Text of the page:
As I crossed the gardens from the Museum to the Royal Pavilion with the ‘gentlemen in khaki’ as the local newspapers were fond of calling them, I felt more like a celebrity minder. Camera phones clicked, flashbulbs popped, heads turned and jaws dropped as we made our inevitably slow progress across the few metres of path. It’s not every day, after all, that you see a regiment of Indian soldiers in full battle dress among the buskers, EFL students and sunbathers who throng this part of town on a sunny afternoon. ‘Uncanny’ was how I’d describe giving a guided tour to these very special visitors. For years I’ve done talks and tours about the use of the Royal Pavilion as a military hospital and I’ve spent hours poring over old black and white photos of Indian patients recovering in the gardens, sitting in beds in the Banqueting Room, posing in regimented lines on the lawns. To suddenly have these photos come to life, the characters from them slipping out of the frames and walking around, asking questions and patiently listening to me tell them about George IV and how many crystals are in the Banqueting Room chandelier, was one of the oddest experiences of my working life. (‘Uncanny’ is probably the word they’d use for my guiding style too… Lots of ‘ums’ and ‘ers’ as I tried to remember whether I’d fallen down some kind of rabbit hole, Alice in Wonderland-style, and been transported back one hundred years.) The spell was only broken when in the Music Room we happened upon a bride and groom posing for wedding photos and one of the ‘soldiers’ cheekily observed what a great photo-bombing opportunity we had. (We didn’t. Although the bride and groom didn’t look as if they’d have minded if we had). After having a look round the ground floor and sharing some of the inevitable Royal Pavilion wow moments, we went upstairs to spend some time in the Indian Military Hospital exhibition gallery where we all stood watching the crackly and silent 1915 film footage of George V and Queen Mary presenting medals to some of the injured soldiers in August of that year, one of them being Sebadar Mir Das, awarded the Victoria Cross for his courage at the second Battle of Ypres. We made the discovery that the displayed souvenir book produced by the military authorities in 1914/15 for the patients featured a soldier from none other than the 15th Ludhiana Sikh regiment on the cover.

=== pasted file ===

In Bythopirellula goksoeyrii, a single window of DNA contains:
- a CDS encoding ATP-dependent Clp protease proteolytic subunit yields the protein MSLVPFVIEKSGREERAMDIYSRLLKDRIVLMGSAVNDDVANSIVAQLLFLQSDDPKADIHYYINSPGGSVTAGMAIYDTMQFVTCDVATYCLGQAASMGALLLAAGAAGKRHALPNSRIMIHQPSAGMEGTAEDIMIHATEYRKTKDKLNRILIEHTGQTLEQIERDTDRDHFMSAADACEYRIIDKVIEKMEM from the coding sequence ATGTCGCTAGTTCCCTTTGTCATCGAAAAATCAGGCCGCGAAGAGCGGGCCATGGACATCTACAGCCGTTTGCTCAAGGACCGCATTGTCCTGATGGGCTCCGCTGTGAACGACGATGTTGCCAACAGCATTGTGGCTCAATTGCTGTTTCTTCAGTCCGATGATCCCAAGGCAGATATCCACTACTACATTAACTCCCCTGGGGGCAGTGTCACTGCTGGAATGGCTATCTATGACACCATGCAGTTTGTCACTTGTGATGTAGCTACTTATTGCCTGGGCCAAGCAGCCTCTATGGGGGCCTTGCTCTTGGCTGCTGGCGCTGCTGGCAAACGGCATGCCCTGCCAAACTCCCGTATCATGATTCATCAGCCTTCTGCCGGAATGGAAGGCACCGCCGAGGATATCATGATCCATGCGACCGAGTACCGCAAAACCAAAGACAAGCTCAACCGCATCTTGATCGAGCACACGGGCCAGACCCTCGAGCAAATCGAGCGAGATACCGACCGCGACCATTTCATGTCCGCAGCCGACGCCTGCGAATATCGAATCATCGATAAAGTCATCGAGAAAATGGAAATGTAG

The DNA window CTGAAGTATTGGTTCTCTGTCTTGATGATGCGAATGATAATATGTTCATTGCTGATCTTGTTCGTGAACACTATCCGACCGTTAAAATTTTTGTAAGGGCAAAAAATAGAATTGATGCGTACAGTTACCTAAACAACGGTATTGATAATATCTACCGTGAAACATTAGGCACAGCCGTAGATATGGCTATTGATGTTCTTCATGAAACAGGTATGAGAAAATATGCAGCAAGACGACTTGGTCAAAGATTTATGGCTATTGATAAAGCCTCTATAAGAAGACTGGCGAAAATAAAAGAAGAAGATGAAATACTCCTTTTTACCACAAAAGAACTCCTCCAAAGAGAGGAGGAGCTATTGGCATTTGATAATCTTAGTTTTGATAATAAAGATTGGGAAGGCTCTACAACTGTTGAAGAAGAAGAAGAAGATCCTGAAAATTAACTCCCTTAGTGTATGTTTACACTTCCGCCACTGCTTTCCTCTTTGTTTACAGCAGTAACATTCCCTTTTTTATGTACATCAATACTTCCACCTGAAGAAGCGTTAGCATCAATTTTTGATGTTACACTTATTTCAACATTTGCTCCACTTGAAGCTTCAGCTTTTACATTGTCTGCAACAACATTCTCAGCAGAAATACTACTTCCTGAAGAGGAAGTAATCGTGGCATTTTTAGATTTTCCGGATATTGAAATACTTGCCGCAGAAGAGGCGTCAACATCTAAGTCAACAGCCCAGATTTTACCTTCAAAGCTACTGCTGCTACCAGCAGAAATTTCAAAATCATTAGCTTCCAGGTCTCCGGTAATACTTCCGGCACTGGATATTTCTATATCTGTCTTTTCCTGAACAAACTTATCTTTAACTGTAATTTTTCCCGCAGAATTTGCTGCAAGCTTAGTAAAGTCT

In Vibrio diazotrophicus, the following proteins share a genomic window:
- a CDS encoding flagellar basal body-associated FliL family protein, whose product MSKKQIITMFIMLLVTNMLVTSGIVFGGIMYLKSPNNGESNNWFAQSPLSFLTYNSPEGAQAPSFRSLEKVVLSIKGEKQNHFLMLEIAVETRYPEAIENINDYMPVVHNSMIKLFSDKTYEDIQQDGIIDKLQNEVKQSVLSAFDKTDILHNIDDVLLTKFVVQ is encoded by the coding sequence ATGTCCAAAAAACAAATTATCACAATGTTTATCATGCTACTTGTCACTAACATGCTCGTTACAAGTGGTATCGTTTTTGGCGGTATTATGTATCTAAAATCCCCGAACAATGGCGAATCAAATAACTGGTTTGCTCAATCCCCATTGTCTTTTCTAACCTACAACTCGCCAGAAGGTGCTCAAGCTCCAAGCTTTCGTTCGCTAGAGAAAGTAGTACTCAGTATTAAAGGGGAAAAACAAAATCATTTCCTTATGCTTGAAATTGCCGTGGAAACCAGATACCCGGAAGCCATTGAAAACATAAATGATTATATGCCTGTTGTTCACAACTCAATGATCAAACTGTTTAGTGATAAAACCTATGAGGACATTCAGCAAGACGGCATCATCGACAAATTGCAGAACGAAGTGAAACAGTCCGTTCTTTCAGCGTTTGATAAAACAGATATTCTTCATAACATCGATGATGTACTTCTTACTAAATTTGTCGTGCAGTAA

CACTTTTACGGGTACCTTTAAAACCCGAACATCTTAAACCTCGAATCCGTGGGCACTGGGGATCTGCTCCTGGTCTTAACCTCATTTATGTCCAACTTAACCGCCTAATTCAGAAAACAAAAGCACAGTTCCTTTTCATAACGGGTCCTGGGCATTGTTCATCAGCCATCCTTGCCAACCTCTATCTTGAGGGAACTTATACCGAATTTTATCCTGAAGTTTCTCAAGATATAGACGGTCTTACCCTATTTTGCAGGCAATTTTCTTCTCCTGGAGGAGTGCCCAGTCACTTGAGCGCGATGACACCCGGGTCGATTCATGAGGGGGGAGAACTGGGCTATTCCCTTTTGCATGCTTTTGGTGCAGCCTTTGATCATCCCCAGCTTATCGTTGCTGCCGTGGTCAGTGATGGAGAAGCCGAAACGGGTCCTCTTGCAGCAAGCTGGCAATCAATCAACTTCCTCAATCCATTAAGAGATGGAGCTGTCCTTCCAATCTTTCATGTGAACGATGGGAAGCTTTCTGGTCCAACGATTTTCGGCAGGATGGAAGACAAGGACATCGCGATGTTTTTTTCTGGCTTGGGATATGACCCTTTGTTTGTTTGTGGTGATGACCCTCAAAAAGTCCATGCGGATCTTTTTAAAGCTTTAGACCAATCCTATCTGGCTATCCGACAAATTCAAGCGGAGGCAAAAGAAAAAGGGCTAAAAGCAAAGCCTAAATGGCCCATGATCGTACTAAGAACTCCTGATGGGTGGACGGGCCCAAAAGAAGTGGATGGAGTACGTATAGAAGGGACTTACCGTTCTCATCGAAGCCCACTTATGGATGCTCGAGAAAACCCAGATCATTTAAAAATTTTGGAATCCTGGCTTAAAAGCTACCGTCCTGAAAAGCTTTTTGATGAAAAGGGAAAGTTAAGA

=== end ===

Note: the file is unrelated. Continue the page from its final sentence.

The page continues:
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For one of the volunteers, Kuljit Singh Sahota, bringing this part of the past to life had a particularly personal significance. His great great grandfather was Manta Singh, a member of the (real) 15th Ludhiana Sikhs, who was fatally injured while wheeling a fellow soldier to safety in a wheelbarrow during the Battle of Neuve Chapelle, and whose story is featured in the Museum’s current War Stories exhibition. Read more about Manta Singh here http://www.cwgc.org/foreverindia/stories/manta-singh-neuve-chapelle.php.  Then it was outside once more for interviews, photos and filming. Celebrity minding time again. The people of Brighton, not known for their shyness, quickly mobilised around us. ‘Who are you?’ ‘What are you doing?’ ‘Wow, they look fierce! I wouldn’t like to get on the wrong side of them.’ Hands were shaken, backs patted, and selfies with an Indian soldier became the hottest ticket in town. Ahem.